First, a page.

The prevalence of allergic and immunological disorders has been steadily increasing in the pediatric population with more than 15% of children affected. However, the number of physicians both treating and investigating immunologic and allergic responses in children remains disproportionately small. Recent advances in our understanding of the immune system, along with the emergence of powerful yet complex research technologies in molecular biology, human genetics and immunobiology have created fertile ground for advancement of understanding of immunological mechanisms but also make it essential for trainees in the fields of allergy, immunology and rheumatology to undergo rigorous training in basic immunology in a cutting edge environment. Such training will prepare young physicians and Ph.D. scientists to advance our knowledge of these diseases through basic research, clinical research and the implementation of novel therapeutic strategies. Equally important, such training will prepare a cadre of physician scientists who will train the next generation of physician scientists. The proposed training program will seek the most talented and committed young pediatricians as well as Ph.D. scientists (all postdoctoral) committed to clinically applicable immunology research and will provide them with intensive training experience in research in an unparalleled environment. All training will be within the general discipline of Immunology, with a broad representation of immunology topics (allergy, tolerance, T cell function, B cell function, autoimmunity, immune regulation and immune deficiency) covered by a diverse and internationally-recognized faculty in the Harvard Medical School community. A three year training experience is proposed;physicians will receive a year one year of clinical training (not funded by this grant) prior to entering the program. The program will fund 9 trainees per year, each with M.D. , M.D., Ph.D. or Ph.D. credentials.

Public Health Relevance

Allergies and immune system diseases are becoming increasingly common, especially in children. Treatment options are limited so research to identify both the roots of allergy and possible treatments is critical. This Training Program seeks to recruit talented young pediatricians and Ph.D. scientists committed to translational research and to prepare them for careers as productive researchers in the area of pediatric immunology.

National Institute of Health (NIH)
National Institute of Allergy and Infectious Diseases (NIAID)
Institutional National Research Service Award (T32)
Project #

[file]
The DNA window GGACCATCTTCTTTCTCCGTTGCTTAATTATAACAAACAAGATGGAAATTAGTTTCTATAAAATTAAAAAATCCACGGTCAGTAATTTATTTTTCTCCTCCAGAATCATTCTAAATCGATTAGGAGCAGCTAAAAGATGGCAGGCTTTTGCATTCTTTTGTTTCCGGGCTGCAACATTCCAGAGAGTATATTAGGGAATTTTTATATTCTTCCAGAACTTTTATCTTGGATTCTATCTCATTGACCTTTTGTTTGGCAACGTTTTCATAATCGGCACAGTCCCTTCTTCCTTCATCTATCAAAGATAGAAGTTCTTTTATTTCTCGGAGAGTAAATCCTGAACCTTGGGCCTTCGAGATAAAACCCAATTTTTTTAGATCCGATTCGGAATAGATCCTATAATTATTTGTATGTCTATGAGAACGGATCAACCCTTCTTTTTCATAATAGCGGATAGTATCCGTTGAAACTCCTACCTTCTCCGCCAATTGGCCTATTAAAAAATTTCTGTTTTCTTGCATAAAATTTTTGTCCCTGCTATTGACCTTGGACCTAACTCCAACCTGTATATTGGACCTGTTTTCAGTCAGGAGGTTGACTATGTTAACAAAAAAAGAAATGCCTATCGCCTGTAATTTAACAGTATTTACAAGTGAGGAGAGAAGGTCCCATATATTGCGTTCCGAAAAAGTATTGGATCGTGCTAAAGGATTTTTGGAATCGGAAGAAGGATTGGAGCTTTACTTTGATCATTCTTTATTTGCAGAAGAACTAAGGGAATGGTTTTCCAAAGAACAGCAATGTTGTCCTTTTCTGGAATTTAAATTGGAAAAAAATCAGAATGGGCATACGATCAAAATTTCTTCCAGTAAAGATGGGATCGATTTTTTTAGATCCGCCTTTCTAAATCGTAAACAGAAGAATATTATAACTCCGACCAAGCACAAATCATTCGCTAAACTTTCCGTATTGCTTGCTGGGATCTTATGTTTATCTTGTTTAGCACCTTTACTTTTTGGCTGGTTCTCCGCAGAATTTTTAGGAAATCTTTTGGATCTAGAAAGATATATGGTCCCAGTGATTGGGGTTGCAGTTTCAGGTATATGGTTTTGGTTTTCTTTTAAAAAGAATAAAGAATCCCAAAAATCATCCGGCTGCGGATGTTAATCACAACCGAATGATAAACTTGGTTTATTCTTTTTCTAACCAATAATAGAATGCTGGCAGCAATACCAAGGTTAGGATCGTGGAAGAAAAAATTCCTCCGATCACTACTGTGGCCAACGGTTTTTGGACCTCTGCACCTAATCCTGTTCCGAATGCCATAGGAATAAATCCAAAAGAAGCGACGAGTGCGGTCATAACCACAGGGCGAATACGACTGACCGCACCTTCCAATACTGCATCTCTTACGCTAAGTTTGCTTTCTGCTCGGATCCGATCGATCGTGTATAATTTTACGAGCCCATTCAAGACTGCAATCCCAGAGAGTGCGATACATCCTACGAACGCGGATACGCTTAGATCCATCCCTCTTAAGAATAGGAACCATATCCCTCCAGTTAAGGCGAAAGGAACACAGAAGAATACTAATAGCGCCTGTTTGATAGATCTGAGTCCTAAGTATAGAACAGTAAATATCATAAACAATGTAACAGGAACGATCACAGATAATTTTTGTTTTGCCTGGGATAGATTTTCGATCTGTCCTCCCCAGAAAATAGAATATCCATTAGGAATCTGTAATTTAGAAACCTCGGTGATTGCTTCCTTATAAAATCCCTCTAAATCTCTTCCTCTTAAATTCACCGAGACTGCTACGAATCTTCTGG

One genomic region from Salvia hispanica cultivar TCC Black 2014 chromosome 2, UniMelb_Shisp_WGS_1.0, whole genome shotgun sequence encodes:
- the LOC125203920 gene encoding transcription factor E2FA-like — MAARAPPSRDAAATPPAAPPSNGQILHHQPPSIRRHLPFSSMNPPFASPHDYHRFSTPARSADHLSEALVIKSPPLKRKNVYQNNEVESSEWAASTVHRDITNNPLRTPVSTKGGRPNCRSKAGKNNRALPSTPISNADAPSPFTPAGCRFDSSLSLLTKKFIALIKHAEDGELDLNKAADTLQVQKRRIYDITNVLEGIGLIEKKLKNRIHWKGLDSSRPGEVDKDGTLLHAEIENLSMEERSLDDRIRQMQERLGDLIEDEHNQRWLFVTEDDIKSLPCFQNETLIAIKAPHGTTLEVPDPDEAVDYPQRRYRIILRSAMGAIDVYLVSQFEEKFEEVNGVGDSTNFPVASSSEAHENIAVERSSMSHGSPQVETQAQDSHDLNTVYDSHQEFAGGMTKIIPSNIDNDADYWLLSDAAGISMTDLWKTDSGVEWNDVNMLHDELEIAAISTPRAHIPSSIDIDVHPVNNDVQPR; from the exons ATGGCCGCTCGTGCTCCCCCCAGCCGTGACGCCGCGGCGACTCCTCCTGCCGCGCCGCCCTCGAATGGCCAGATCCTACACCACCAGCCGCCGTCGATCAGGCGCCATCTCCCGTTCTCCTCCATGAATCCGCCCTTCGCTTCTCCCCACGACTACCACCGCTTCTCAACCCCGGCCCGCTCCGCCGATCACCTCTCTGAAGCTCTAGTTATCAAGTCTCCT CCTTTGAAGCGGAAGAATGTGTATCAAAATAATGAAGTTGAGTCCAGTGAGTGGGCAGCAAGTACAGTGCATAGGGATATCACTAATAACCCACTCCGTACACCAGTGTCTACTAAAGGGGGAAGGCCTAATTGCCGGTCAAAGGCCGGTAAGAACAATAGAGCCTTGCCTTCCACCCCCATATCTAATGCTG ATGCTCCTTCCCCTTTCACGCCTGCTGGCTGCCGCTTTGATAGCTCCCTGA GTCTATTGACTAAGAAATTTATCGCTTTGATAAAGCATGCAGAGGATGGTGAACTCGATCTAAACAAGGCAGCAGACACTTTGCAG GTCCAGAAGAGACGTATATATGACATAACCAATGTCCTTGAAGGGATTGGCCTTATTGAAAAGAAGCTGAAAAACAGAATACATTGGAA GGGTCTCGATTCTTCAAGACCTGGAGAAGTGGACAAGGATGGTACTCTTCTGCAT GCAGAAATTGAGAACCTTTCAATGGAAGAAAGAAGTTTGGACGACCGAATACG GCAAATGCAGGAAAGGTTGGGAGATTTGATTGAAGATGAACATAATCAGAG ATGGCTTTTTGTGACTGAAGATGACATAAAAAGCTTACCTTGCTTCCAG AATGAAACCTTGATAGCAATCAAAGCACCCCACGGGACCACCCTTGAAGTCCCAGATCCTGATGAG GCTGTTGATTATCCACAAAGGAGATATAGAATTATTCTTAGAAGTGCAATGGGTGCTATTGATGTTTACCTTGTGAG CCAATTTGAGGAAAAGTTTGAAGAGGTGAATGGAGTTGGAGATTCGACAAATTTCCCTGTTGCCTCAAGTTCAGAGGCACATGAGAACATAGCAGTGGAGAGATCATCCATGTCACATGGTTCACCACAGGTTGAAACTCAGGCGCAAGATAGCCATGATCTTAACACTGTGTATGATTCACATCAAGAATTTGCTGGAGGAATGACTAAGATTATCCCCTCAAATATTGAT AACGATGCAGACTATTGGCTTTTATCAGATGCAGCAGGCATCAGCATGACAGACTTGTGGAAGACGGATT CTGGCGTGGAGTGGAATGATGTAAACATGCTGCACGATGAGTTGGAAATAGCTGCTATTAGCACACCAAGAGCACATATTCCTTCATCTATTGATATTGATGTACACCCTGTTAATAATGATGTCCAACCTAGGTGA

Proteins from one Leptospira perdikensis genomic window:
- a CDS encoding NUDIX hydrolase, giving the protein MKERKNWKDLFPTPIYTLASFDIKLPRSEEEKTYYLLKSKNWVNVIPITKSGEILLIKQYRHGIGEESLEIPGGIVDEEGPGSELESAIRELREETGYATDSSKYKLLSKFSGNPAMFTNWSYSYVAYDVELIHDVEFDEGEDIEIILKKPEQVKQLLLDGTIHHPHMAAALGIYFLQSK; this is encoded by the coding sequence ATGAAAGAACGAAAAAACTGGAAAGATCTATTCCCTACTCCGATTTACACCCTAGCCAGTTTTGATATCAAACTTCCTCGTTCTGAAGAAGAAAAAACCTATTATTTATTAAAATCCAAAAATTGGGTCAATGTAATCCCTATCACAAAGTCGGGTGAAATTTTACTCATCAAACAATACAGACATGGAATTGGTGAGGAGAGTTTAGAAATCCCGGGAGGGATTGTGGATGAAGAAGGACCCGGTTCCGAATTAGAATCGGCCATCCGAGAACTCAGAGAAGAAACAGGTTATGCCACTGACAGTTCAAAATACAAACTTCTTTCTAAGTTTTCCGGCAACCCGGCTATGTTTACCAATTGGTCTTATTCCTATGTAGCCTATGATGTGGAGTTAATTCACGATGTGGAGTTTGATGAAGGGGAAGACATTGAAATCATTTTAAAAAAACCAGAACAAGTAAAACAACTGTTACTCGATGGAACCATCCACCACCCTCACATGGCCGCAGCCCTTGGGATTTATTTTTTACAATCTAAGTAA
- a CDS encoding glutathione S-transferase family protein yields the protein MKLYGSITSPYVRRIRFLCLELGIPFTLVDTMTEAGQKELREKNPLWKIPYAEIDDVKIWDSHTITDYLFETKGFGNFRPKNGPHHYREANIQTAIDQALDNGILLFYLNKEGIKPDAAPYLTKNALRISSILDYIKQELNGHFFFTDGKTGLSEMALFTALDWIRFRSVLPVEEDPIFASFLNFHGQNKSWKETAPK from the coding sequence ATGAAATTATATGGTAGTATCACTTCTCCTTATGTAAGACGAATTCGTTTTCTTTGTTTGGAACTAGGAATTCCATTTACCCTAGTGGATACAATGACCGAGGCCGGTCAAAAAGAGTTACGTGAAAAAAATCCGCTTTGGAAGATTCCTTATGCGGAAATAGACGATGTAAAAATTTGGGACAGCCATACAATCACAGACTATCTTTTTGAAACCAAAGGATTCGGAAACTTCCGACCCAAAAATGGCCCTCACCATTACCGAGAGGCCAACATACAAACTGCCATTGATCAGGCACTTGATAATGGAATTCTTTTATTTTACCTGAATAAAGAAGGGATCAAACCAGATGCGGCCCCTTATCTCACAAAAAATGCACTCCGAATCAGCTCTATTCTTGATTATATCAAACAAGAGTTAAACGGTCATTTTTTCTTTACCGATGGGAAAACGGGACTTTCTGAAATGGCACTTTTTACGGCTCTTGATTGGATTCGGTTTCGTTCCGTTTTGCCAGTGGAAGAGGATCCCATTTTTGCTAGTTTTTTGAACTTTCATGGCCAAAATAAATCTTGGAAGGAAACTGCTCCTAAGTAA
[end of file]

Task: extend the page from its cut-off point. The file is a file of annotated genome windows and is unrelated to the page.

Application #
Study Section
Allergy & Clinical Immunology-1 (AITC)
Program Officer
Prograis, Lawrence J
Project Start
Project End
Budget Start
Budget End
Support Year
Fiscal Year
Total Cost
Indirect Cost
Children's Hospital Boston
United States
Zip Code
Orzalli, Megan H; Kagan, Jonathan C (2017) Apoptosis and Necroptosis as Host Defense Strategies to Prevent Viral Infection. Trends Cell Biol 27:800-809
Burton, Oliver T; Stranks, Amanda J; Tamayo, Jaciel M et al. (2017) A humanized mouse model of anaphylactic peanut allergy. J Allergy Clin Immunol 139:314-322.e9
Burton, O T; Medina Tamayo, J; Stranks, A J et al. (2017) IgE promotes type 2 innate lymphoid cells in murine food allergy. Clin Exp Allergy :
Biggs, Catherine M; Keles, Sevgi; Chatila, Talal A (2017) DOCK8 deficiency: Insights into pathophysiology, clinical features and management. Clin Immunol 181:75-82
Bai, Ming; Grieshaber-Bouyer, Ricardo; Wang, Junxia et al. (2017) CD177 modulates human neutrophil migration through activation-mediated integrin and chemoreceptor regulation. Blood 130:2092-2100
Cohen, Ezra M; Morley-Fletcher, Alessio; Mehta, Darshan H et al. (2017) A systematic review of psychosocial therapies for children with rheumatic diseases. Pediatr Rheumatol Online J 15:6
Platt, Craig D; Massaad, Michel J; Cangemi, Brittney et al. (2017) Janus kinase 3 deficiency caused by a homozygous synonymous exonic mutation that creates a dominant splice site. J Allergy Clin Immunol 140:268-271.e6
Yee, Christina S; Massaad, Michel J; Bainter, Wayne et al. (2016) Recurrent viral infections associated with a homozygous CORO1A mutation that disrupts oligomerization and cytoskeletal association. J Allergy Clin Immunol 137:879-88.e2
Cohen, Ezra; Sundel, Robert (2016) Kawasaki Disease at 50 Years. JAMA Pediatr 170:1093-1099
Sobh, Ali; Crestani, Elena; Cangemi, Brittney et al. (2016) Autoimmune lymphoproliferative syndrome caused by a homozygous FasL mutation that disrupts FasL assembly. J Allergy Clin Immunol 137:324-327.e2

Showing the most recent 10 out of 87 publications